HB1517 (2012) Detail

Prohibiting the state and any political subdivision from entering any agreement implementing any provision of the No Child Left Behind Act without prior approval of the general court.


HB 1517-FN-LOCAL – AS INTRODUCED

2012 SESSION

12-2185

04/09

HOUSE BILL 1517-FN-LOCAL

AN ACT prohibiting the state and any political subdivision from entering any agreement implementing any provision of the No Child Left Behind Act without prior approval of the general court.

SPONSORS: Rep. Balboni, Hills 21

COMMITTEE: Education

ANALYSIS

This bill:

I. Declares that all agreements, contracts, and memoranda of understanding involving the state board of education and the federal government regarding the Elementary and Secondary Education Act and its successor, the No Child Left Behind Act, are terminated.

II. Requires any future agreements, contracts, or memoranda of understanding entered into by the state of New Hampshire and the United States government regarding any aspect of early childhood, elementary, or secondary education to be approved by an act of the general court.

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Explanation: Matter added to current law appears in bold italics.

Matter removed from current law appears [in brackets and struckthrough.]

Matter which is either (a) all new or (b) repealed and reenacted appears in regular type.

12-2185

04/09

STATE OF NEW HAMPSHIRE

In the Year of Our Lord Two Thousand Twelve

AN ACT prohibiting the state and any political subdivision from entering any agreement implementing any provision of the No Child Left Behind Act without prior approval of the general court.

Be it Enacted by the Senate and House of Representatives in General Court convened:

1 Findings. The general court hereby finds that:

I. An educated citizenry is our best hope for the future of this great state.

II. A quality education advances good citizenship, knowledge, and self worth and enables informed participation in public and governmental affairs.

III. The state of New Hampshire believes that the primary focus of education should be on academic achievement; with every grade K-12 child attaining the highest possible understanding and mastery of core curriculum subject matter.

IV. Parental involvement, local control, and an emphasis on basic academics and dollars actually spent in the classroom afford the best opportunity for our children to succeed academically.

V. The federal Elementary and Secondary Education Act of 1965, also known as the “No Child Left Behind Act of 2001”:

(a) Usurped the traditional authority of the state, local school districts, parents, and teachers regarding education policy.

(b) Failed to ensure that its mandates and regulations were fully funded by the federal government, resulting in significantly increased financial burdens on the state, local school districts, and taxpayers.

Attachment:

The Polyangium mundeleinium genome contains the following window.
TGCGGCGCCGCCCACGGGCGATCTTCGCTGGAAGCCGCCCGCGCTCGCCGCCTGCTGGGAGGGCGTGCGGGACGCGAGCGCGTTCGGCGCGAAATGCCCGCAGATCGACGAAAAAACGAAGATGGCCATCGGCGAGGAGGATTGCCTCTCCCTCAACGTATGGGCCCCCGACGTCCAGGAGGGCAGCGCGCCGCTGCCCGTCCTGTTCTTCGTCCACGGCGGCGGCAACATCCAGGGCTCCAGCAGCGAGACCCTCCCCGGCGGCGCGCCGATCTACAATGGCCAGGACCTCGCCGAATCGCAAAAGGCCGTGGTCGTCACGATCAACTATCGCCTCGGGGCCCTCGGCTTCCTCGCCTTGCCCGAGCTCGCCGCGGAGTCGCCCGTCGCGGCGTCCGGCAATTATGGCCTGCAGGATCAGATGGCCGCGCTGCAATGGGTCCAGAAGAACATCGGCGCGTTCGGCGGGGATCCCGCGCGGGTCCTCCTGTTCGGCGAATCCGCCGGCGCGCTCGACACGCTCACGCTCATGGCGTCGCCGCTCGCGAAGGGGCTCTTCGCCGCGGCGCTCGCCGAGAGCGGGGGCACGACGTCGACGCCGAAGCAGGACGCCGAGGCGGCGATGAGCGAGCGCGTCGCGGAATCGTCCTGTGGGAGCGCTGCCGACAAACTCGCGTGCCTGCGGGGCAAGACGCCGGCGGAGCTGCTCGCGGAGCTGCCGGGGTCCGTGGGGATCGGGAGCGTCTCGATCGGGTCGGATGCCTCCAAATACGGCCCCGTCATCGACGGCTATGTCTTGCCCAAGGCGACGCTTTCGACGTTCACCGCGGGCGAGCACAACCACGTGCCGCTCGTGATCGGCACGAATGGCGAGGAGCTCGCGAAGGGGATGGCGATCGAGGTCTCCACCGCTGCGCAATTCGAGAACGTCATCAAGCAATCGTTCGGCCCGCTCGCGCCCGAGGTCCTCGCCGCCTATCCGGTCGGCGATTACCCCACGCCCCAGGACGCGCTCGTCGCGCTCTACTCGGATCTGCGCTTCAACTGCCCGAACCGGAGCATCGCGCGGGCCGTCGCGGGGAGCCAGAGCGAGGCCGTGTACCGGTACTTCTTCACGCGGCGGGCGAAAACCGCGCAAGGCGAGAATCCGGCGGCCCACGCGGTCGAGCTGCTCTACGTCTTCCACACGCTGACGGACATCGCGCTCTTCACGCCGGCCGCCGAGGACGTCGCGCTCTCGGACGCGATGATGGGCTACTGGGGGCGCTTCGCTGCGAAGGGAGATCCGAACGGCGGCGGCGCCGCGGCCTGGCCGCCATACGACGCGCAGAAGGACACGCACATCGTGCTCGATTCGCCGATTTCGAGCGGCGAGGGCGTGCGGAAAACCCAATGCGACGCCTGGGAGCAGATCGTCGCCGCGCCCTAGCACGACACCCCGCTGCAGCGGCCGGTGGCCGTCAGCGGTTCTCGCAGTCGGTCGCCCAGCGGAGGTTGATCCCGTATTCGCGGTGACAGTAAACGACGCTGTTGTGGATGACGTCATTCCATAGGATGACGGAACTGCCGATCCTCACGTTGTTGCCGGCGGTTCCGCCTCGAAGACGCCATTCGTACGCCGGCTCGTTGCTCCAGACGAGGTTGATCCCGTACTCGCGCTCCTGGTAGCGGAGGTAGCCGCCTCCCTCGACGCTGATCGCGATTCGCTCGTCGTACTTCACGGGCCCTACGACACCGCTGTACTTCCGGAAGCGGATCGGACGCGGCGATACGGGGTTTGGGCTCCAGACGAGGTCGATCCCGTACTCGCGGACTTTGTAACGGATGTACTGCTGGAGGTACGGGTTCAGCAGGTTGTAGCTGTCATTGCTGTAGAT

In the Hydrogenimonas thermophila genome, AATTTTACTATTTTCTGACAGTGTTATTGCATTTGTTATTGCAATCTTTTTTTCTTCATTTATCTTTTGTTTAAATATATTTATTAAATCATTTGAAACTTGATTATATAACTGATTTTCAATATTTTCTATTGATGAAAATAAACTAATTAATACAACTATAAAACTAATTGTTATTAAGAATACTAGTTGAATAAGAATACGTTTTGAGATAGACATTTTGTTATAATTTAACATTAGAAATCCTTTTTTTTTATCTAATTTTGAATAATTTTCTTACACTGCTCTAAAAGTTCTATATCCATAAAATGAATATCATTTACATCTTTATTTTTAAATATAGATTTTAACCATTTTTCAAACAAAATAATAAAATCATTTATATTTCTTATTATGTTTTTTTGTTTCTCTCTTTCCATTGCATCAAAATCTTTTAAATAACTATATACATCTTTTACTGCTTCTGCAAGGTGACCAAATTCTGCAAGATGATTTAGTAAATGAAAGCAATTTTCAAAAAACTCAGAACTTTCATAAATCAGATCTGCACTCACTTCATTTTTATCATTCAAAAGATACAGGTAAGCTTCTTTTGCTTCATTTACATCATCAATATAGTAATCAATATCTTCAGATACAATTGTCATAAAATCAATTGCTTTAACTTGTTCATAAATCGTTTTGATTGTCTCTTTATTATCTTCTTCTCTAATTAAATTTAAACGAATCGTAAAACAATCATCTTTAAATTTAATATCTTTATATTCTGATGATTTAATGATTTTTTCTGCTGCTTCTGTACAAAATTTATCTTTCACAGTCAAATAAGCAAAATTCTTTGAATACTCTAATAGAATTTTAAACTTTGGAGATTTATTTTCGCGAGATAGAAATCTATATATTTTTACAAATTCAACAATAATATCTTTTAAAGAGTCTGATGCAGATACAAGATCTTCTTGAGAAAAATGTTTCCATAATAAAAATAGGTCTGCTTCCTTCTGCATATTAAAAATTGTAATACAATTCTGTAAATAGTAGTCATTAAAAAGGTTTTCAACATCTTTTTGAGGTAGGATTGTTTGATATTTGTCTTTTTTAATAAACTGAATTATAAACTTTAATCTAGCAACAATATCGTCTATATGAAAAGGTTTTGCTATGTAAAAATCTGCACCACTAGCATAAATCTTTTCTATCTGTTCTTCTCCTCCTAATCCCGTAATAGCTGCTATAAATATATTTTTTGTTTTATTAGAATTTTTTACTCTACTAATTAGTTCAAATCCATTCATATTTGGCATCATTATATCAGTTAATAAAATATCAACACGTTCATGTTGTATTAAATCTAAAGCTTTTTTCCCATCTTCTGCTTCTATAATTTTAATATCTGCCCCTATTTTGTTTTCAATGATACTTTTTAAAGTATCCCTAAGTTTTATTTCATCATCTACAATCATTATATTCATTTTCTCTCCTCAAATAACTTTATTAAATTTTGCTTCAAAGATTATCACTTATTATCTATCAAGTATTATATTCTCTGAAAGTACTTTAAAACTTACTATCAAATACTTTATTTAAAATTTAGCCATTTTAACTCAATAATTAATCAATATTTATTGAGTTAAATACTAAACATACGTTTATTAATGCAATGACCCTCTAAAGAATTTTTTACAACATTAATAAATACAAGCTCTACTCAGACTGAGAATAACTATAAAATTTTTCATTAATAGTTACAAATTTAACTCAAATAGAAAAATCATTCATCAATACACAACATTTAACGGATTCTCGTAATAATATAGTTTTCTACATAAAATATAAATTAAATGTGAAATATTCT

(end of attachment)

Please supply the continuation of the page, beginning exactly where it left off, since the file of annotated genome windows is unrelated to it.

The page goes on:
(c) Encouraged the state to lower the minimum threshold on its standardized tests to avoid federal sanctions for not meeting “adequate yearly progress.”

(d) Failed to increase overall student academic achievement relative to other industrialized nations.

(e) Failed in its goal to provide significant educational options and to truly empower parents to select for their children the best academic opportunities, including alternatives to the traditional school setting.

(f) Failed to ensure that taxpayer funds went only to programs proven to increase student mastery of core subjects.

(g) Failed to improve the state university system whereby the teachers of our future teachers instruct in time proven methods of teaching.

(h) Expanded an overly burdensome education system while failing to increase our national competitiveness.

(i) Failed to implement the highest competency and accountability standards for our teachers and students.

(j) Failed to ensure assessments of subject mastery by students were easily comparable to international assessments.

2 Agreements With Federal Government Relating to Elementary and Secondary Education. Notwithstanding any provision of law to the contrary:

I. All agreements, contracts, or memoranda of understanding entered into by the state of New Hampshire with the United States of America relative to the Elementary and Secondary Education Act, its predecessors, any of its amendments, and its successors, shall terminate on the effective date of this act.

II. Any agreements, contracts, or memoranda of understanding entered into by the state of New Hampshire and the United States government on or after the effective date of this act regarding any aspect of early childhood, elementary, or secondary education shall be approved by an act of the general court.

III. Neither the department of education nor the state board of education shall expend any state funds for any purpose relating to the Elementary and Secondary Education Act, its predecessors, any of its amendments, and its successors.

3 State Board of Education; Rulemaking. Amend RSA 21-N:9, II(k) to read as follows: